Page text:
When you live in the city your eyesight changes. What visitors consider ugly and want to avoid, city dwellers often find attractive, interesting, even beautiful.
Urban living reminds me to look for beauty in unexpected places.
This picture posted is called Garbage and Graffiti and is taken by my daughter, Stefanie. With it I ask the question — Where have you found beauty in unlikely spaces?
It is raining buckets outside my window. While Saturday brought spring weather of the best sort, today brings massive April showers. What better time to post pictures of a place where it rains three minutes a year? A place where the sun daily shines and the weather people look out of your television screen proclaiming that “Tomorrow the weather will be….fine!” A place where barbecues are never cancelled.
And as you wander through these pictures, ask yourself this question:
Is it possible to take a bad picture of the pyramids?
So, is it possible to take a bad picture of the pyramids? You Decide! Which one is your favorite?
Photography courtesy of Stefanie Sevim Gardner and C.W. Gardner
If you have followed my blog, you will see that this week Pakistan has figured significantly into my posts. From Masoor Dal and Boarding School Bedtime Stories, Pittsfield to Pakistan and Baby Switching,instead of going on the usual tangential trajectory, my writing has kept this theme. Perhaps it’s the whirring of the fan signifying summer has come to Cambridge that reminds me of warm Pakistani evenings and the ever-present sound of the Call to Prayer or perhaps the significance of my father’s birthday and seeing old friends. Regardless of the reason, in keeping with this unintentional ‘theme’ of the week today I offer something far better than my words: Pictures!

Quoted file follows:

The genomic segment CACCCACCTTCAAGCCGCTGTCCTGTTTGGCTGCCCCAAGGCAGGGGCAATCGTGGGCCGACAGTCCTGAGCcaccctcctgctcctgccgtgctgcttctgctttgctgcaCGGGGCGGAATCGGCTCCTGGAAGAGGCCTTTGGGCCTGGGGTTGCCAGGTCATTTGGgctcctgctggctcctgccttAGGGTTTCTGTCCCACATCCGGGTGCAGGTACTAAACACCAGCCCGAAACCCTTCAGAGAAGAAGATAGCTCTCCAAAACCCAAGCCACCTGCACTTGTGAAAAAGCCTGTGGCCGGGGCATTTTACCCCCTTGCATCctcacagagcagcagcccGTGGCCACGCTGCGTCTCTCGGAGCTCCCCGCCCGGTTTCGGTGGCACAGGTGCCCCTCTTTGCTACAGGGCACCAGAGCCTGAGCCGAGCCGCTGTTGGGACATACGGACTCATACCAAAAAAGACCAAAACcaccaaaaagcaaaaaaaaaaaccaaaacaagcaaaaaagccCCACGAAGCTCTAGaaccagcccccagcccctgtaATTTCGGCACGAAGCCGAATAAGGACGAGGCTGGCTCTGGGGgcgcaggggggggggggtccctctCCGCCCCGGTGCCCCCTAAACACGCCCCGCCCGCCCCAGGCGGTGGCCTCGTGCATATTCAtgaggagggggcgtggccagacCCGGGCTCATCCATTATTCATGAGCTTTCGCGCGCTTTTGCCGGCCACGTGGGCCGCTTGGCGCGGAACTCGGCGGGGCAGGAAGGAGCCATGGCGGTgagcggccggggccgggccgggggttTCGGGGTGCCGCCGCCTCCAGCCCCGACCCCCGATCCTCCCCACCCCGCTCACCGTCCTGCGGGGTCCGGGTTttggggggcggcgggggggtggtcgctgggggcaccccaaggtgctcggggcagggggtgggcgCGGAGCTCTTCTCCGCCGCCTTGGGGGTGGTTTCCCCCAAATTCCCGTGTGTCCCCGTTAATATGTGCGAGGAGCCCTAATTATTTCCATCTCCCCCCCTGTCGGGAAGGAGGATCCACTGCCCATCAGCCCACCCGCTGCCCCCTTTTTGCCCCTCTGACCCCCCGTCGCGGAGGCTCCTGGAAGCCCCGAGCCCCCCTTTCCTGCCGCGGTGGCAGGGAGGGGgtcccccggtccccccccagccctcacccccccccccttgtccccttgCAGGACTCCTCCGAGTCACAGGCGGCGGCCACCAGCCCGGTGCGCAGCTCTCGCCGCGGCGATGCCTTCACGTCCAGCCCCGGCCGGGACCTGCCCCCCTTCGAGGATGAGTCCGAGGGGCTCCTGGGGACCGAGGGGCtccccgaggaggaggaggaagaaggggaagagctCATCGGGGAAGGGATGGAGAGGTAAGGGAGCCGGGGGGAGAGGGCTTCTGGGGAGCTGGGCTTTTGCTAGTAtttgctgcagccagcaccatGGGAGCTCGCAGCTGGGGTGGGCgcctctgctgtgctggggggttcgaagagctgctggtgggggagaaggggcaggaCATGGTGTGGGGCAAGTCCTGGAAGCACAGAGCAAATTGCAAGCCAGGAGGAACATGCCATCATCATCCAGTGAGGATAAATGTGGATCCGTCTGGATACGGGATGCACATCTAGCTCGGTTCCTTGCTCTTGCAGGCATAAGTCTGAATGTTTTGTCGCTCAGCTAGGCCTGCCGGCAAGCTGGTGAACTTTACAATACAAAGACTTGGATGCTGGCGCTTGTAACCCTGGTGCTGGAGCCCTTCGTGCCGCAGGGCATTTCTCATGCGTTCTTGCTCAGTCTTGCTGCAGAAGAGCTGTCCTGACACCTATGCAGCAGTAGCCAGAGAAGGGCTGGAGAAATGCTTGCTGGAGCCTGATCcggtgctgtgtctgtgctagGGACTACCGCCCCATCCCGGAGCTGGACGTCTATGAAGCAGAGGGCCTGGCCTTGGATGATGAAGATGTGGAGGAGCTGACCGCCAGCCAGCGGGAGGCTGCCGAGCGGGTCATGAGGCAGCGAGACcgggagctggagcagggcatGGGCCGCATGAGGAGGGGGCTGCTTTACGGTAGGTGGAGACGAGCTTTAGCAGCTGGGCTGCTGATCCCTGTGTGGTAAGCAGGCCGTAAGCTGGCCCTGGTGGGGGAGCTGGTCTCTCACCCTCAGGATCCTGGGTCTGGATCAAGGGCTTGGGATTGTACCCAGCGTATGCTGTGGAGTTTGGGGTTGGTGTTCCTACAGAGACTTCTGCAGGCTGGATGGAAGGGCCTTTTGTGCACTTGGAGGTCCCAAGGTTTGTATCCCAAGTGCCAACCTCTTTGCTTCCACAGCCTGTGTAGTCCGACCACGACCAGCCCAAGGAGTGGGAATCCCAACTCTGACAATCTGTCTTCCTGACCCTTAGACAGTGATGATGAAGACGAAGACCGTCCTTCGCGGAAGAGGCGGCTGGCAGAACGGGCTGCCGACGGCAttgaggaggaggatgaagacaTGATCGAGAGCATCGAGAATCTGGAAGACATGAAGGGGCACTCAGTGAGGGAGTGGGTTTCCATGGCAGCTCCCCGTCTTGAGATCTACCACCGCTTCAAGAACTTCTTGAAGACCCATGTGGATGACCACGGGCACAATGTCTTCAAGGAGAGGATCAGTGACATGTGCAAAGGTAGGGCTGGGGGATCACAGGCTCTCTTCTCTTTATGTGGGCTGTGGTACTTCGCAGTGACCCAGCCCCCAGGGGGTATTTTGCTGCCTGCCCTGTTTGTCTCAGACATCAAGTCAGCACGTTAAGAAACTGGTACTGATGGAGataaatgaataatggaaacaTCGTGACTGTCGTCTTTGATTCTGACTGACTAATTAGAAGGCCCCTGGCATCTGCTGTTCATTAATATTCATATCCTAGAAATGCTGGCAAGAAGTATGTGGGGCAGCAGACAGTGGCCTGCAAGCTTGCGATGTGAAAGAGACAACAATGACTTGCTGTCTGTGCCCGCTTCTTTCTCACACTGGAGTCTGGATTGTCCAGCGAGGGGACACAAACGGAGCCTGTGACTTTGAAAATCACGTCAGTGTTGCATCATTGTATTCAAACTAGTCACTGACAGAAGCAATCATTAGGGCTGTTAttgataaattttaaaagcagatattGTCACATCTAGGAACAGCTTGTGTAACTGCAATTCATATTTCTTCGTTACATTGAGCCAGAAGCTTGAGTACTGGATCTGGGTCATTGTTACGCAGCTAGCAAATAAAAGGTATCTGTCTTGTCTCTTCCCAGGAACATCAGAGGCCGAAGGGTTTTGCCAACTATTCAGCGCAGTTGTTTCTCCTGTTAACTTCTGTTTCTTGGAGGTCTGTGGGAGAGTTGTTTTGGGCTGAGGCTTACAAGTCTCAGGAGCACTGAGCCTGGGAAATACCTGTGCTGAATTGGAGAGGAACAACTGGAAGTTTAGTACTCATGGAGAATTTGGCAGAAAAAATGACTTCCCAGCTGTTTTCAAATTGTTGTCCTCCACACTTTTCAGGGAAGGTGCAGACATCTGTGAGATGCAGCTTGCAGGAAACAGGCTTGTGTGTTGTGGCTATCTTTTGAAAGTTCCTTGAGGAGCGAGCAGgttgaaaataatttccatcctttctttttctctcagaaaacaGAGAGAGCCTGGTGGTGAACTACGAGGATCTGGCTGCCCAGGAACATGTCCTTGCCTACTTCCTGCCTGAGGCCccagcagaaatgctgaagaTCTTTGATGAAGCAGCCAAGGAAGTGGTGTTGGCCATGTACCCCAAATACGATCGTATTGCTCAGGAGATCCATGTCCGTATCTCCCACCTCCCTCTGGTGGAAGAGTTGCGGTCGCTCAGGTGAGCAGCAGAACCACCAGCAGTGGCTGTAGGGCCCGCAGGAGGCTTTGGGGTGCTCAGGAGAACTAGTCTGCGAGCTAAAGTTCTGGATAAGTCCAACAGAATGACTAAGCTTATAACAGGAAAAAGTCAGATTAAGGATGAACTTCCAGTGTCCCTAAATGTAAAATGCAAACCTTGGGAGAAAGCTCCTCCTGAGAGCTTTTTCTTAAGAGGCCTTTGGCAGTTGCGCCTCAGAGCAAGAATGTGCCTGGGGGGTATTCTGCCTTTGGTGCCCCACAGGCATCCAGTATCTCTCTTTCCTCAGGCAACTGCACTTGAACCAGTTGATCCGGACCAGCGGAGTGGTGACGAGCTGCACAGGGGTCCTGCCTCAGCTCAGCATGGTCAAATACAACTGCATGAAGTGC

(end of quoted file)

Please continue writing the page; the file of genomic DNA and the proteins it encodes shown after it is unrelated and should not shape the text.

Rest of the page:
Most in the west will never have the privilege of seeing beyond the headlines to the world of people, scenery, food, and hospitality that was and is Pakistan. The pictures below are a snapshot of a country that has faced more than its share of crisis and catastrophe. They show life in various parts of Pakistan and I hope they will resonate with readers bringing a human side that is not from a journalist or the news media, but from a virtually unknown blogger. We are told that pictures paint a thousand words. My hope is that this poetic saying rings true for the viewer.
The photographer is primarily Tim Irwin. Tim grew up in Pakistan, son of one of my closest high school friends, Marty. He returned in May of this year and used his significant skill with a camera to take some beautiful shots of the country and people. Jason Philbrick, a friend from Pakistan took the shot of teapots at a Chai stall. Enjoy this trip to a world of paradox.